A person who seeks God will find satisfaction in lifePublished 9:04am Friday, May 10, 2013
By the Rev. Nancy Overgaard
Chaplain at Thorne Crest Retirement Community
When I was a child there was something I did not understand about my mother. Every Sunday, after we had just been to church and Sunday school, she would turn on the radio and listen to another church service as she fixed Sunday dinner. Why, I wondered. Wasn’t once enough? As for myself, I was eager to get out of my Sunday clothes and on with the day.
Nor did it stop there. When the Bethel Bible Series, an in-depth study of the Bible from Genesis to Revelation, was offered at church my mother was there. When Search, another in depth Bible study was offered, my mother enrolled. When Circle or Ladies Aid met, my mother was there. She also diligently studied her Bible lessons at home.
It would be years before I would realize how closely her life aligned with that of the Psalmist, who wrote in Psalm 63:1, “O God, you are my God, earnestly I seek you; my soul thirsts for you…” In that poem, the Psalmist recounts how earnestly he sought God in the formal worship setting as well as at home. It would also be years before I understood how precious in the sight of the Lord that kind of heart after God is. In the Sermon on the Mount, which some have likened to an inaugural address, Jesus declared, “Blessed are those who hunger and thirst for righteousness, for they will be filled,” (Matthew 5:6). There, Jesus taught that yearning for God and earnest desire to live a life pleasing to Him is to characterize all Christians, all citizens of His Kingdom, even as it did the Psalmist, according to the Zondervan NIV Study Bible.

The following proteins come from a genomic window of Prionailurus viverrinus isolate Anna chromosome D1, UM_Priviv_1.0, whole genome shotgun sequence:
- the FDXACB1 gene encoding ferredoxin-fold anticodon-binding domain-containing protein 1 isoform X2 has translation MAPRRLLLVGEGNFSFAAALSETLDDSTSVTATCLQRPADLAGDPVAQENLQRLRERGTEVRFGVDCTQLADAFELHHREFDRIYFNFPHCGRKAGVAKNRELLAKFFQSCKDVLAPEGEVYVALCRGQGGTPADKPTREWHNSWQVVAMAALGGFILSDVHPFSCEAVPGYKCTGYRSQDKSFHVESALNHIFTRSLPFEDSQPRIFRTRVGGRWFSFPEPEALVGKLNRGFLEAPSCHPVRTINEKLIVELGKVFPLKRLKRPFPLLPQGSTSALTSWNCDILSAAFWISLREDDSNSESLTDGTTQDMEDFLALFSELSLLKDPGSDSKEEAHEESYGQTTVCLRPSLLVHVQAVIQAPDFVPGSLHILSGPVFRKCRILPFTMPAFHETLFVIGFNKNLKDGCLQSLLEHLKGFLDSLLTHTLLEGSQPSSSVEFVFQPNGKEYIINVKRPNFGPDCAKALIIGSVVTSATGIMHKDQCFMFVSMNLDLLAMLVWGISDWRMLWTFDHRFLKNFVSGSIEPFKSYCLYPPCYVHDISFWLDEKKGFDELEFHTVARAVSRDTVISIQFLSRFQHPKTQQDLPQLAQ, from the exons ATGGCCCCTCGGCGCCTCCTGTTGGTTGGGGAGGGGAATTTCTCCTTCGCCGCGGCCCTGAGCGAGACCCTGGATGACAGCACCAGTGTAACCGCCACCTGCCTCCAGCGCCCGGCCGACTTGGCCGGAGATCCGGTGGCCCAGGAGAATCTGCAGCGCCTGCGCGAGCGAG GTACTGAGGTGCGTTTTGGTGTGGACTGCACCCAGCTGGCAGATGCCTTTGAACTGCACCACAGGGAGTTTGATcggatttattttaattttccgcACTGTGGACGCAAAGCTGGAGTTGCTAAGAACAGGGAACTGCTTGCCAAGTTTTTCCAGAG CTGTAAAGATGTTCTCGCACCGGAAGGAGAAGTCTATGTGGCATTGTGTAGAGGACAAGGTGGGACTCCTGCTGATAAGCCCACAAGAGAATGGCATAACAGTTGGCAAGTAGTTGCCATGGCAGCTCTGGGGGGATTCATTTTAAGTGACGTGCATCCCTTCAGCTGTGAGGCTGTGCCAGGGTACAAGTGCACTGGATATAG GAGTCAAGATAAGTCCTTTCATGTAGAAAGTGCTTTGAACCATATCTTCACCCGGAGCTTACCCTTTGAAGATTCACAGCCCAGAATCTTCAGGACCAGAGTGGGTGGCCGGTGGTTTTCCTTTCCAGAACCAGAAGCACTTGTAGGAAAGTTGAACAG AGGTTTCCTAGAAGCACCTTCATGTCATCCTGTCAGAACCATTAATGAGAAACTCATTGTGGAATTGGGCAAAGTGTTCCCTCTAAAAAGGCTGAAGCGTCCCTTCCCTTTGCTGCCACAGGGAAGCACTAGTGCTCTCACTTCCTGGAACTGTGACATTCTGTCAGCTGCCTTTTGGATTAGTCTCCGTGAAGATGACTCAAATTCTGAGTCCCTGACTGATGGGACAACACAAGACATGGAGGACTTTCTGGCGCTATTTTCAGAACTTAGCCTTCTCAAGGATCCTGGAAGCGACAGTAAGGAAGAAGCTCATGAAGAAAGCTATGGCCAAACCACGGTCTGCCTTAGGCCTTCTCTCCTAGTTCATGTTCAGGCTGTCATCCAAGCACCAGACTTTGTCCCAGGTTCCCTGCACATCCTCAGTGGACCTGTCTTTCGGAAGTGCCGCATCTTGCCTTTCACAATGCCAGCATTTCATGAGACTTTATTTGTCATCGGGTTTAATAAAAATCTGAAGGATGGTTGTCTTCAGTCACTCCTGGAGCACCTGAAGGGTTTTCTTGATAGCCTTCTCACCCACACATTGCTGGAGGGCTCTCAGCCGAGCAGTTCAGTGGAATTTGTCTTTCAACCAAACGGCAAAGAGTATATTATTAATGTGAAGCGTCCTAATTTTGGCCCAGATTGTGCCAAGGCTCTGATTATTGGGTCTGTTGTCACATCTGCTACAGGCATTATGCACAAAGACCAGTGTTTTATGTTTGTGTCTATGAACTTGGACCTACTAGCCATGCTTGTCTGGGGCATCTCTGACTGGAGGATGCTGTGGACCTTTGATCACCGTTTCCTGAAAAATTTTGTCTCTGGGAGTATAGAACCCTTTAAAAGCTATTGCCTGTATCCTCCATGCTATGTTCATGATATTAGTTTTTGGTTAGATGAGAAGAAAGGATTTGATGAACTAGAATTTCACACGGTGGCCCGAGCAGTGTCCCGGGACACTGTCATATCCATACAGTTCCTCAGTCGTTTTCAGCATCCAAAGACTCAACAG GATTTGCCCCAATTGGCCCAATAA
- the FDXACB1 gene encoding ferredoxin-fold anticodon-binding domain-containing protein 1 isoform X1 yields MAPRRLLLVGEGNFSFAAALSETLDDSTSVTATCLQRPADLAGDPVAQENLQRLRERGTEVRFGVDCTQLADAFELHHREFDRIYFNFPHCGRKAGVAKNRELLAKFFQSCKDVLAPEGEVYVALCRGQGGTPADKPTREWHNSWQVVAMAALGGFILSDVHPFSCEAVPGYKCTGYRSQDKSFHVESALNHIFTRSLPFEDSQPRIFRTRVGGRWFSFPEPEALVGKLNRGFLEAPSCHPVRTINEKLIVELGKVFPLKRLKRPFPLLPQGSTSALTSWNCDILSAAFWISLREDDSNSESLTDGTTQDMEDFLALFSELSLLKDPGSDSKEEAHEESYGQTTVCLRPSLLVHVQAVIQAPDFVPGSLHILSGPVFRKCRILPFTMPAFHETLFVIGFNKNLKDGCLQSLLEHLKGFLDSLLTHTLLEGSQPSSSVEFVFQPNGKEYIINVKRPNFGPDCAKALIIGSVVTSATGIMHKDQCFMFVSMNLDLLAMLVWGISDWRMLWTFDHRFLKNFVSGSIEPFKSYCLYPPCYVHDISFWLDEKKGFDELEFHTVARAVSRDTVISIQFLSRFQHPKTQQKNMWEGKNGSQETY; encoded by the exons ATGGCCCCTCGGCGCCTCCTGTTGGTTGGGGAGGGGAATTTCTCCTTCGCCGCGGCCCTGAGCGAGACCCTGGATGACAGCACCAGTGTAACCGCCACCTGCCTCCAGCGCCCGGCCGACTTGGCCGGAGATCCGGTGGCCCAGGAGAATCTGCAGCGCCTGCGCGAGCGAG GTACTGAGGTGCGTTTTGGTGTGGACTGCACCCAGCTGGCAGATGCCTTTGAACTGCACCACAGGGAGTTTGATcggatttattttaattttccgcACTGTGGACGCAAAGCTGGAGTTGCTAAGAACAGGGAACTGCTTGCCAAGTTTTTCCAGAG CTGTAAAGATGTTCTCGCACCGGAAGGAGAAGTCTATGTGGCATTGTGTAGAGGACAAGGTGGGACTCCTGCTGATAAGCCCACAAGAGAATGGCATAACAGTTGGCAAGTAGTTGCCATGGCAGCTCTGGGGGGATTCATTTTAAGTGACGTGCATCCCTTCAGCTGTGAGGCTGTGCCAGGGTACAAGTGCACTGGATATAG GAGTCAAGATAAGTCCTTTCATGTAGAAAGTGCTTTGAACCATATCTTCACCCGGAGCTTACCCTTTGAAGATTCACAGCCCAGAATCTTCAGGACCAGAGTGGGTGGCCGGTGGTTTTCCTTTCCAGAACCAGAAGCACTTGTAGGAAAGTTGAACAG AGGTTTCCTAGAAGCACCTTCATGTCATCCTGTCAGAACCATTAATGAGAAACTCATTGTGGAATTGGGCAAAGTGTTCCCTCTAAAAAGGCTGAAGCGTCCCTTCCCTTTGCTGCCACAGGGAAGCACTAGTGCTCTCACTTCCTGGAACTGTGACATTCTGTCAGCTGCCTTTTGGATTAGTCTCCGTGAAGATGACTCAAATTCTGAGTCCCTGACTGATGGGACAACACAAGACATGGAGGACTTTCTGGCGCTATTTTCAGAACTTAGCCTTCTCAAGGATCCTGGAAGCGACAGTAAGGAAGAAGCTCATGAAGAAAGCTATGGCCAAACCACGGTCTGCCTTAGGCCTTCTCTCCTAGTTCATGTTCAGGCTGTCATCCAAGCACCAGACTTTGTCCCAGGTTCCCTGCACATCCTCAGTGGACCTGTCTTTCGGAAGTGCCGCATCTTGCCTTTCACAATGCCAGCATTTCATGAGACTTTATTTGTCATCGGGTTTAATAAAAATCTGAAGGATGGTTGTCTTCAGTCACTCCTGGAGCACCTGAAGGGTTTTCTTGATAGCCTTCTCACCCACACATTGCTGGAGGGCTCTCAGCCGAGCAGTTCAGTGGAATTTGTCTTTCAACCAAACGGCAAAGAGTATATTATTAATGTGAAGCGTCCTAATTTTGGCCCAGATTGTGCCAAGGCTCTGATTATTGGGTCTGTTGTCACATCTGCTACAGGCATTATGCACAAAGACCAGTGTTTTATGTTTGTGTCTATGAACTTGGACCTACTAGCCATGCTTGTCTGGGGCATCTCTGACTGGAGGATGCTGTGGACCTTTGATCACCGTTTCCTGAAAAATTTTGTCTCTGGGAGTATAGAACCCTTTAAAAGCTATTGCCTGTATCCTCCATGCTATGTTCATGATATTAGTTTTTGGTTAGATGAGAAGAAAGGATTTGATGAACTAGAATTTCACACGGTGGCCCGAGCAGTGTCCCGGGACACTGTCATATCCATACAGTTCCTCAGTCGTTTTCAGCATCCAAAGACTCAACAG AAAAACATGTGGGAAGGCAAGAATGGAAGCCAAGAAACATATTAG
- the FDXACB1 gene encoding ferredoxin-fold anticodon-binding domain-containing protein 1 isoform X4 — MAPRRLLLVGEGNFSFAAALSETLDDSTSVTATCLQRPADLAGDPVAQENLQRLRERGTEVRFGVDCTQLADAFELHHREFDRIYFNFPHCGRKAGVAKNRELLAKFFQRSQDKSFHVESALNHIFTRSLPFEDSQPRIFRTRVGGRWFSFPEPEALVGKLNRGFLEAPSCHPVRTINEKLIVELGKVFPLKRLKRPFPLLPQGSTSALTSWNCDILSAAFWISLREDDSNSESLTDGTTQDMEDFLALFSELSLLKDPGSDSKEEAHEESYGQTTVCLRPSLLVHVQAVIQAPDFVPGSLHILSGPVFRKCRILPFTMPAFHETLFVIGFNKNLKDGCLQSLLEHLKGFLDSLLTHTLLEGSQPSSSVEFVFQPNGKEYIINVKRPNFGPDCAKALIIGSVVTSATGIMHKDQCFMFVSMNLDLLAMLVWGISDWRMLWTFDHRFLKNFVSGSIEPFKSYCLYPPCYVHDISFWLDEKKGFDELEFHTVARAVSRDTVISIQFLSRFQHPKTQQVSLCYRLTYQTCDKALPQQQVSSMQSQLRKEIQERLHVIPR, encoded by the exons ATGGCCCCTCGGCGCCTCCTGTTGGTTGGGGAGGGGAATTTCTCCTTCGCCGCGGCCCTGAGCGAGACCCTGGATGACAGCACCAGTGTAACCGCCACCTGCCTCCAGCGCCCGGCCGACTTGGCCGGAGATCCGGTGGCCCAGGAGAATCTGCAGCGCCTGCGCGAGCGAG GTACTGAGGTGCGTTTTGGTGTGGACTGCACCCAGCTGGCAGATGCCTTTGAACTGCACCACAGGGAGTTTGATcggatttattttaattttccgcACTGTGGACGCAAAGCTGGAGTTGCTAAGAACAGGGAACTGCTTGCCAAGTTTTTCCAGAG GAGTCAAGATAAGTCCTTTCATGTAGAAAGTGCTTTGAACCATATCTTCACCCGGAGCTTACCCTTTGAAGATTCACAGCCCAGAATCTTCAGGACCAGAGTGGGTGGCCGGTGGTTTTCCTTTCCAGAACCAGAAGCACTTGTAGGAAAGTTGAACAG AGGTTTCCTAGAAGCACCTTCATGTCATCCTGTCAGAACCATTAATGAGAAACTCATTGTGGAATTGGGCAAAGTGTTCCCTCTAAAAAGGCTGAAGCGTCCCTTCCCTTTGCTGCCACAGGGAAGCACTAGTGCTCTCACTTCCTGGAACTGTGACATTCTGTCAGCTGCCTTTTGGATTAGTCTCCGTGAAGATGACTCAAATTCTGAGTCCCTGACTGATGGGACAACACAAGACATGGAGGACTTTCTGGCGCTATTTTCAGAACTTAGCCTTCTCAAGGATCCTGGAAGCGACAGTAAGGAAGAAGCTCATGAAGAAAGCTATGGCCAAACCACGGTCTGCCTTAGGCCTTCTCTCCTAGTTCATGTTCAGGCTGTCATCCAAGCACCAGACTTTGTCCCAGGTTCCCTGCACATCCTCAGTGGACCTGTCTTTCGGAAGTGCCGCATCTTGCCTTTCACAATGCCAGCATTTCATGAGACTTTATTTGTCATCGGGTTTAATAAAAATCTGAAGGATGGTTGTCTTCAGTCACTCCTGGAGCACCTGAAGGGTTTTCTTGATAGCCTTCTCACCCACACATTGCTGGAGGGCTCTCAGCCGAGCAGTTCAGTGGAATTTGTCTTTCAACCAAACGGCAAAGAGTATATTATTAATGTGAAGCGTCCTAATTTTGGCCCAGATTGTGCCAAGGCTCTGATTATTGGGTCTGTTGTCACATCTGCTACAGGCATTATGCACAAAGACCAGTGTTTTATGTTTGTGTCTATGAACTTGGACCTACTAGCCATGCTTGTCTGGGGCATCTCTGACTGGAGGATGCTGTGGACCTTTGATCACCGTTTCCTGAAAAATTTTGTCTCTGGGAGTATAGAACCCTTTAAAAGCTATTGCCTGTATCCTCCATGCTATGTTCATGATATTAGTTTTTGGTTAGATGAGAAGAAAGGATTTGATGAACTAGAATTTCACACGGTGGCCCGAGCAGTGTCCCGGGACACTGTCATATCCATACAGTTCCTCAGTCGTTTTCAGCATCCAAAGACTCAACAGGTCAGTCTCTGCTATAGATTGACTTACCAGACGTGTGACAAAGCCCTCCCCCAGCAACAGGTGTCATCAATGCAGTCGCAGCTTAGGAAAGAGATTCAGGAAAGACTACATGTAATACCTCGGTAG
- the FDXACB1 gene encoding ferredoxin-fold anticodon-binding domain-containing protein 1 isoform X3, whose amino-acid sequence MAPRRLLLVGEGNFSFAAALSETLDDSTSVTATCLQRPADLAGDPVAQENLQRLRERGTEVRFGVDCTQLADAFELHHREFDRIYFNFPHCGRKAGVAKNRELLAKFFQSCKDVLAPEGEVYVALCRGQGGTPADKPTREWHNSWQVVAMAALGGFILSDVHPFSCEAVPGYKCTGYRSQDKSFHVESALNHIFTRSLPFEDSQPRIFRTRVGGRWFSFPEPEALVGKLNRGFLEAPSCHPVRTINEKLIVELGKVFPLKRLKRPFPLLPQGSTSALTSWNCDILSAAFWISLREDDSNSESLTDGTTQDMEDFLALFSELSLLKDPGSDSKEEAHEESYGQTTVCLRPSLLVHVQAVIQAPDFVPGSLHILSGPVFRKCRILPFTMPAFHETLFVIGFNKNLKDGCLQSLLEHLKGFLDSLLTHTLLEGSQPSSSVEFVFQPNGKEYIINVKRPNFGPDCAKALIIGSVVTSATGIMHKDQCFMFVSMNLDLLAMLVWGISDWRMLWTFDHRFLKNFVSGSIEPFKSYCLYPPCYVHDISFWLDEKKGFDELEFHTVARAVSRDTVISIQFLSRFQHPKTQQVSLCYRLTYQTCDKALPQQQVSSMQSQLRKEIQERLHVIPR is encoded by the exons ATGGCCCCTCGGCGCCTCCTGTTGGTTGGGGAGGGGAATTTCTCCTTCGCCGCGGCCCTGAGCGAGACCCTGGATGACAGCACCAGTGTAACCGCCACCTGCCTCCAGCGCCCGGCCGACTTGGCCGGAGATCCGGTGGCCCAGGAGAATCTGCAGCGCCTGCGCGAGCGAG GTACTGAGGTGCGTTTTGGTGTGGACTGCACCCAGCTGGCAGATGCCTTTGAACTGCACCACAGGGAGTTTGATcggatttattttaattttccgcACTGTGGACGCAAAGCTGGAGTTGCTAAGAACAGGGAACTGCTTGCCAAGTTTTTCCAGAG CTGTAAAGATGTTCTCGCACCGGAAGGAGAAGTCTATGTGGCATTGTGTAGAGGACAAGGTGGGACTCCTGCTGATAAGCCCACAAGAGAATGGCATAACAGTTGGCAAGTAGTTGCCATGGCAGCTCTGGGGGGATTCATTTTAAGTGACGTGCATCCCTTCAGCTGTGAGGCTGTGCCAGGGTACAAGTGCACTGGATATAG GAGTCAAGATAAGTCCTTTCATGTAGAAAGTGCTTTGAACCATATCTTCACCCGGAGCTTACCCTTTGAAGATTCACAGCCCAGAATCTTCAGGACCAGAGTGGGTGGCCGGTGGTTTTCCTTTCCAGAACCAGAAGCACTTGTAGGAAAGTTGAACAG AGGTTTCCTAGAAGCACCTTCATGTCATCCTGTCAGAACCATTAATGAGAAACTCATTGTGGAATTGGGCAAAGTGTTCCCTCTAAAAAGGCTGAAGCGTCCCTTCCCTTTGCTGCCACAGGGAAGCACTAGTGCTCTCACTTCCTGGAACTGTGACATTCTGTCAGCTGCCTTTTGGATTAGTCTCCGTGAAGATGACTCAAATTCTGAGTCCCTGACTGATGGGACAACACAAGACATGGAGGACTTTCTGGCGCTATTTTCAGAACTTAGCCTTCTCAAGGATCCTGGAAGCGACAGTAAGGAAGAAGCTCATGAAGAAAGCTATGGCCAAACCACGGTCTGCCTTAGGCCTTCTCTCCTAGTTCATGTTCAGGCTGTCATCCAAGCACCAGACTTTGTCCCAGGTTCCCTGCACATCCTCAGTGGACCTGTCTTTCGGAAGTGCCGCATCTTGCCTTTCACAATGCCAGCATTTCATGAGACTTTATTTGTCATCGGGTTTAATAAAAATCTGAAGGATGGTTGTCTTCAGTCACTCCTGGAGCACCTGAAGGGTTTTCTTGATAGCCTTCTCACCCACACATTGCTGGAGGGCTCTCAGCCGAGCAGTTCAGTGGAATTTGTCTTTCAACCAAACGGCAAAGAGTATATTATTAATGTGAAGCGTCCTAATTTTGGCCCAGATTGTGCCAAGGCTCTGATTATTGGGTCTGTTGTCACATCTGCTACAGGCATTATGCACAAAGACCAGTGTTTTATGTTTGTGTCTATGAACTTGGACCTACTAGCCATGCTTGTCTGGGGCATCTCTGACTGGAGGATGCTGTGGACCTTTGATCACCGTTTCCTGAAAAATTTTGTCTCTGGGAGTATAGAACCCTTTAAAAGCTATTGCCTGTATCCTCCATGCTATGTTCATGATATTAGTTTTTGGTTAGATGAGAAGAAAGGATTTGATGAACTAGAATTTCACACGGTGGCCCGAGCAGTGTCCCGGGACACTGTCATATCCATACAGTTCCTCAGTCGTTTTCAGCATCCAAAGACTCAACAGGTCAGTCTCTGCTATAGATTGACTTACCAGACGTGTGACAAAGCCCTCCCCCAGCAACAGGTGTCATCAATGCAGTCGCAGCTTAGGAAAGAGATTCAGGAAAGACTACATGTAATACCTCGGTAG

Jesus also taught in that fourth beatitude that those who have such a hunger and thirst for God are blessed; they are to be envied; they are the truly happy. Only, Jesus reversed the normal word order for greater emphasis, using a classic figure of speech to grab our attention. In a favorite text book of mine, “Figures of Speech in the Bible,” E.W. Bullinger points out that “blessed” appears at the beginning of the sentence, considered the most emphatic place, instead of the end, where it “thrusts itself upon our notice, and compels us to give all our attention.” Blessed, in the most emphatic terms, is the person who hungers for God and earnestly desires to live a life that is pleasing to Him.
In another word reversal, Jesus explains why. Just as words can be highlighted by placing them at the beginning of a sentence, so can a word be “held back” or “kept in suspense” for greater emphasis, Bullinger writes. In the surprise conclusion to this beatitude, we learn that it is the person who earnestly seeks God and all that is godly who will find satisfaction in life. For, it is only God who is able to meet our deepest longings in life (Waltke, 1980, p768). It is God who “satisfies the thirsty and fills the hungry with good things,” (Psalm 107:9). Without him, we will never be satisfied.
So, with Mother’s Day in mind, I wish to thank my mother for teaching me how to be truly happy in life. With you, the reader, in mind I pray that you, too, will understand and share that deep longing for God that you might be filled with all the fullness of God (Ephesians 3:19).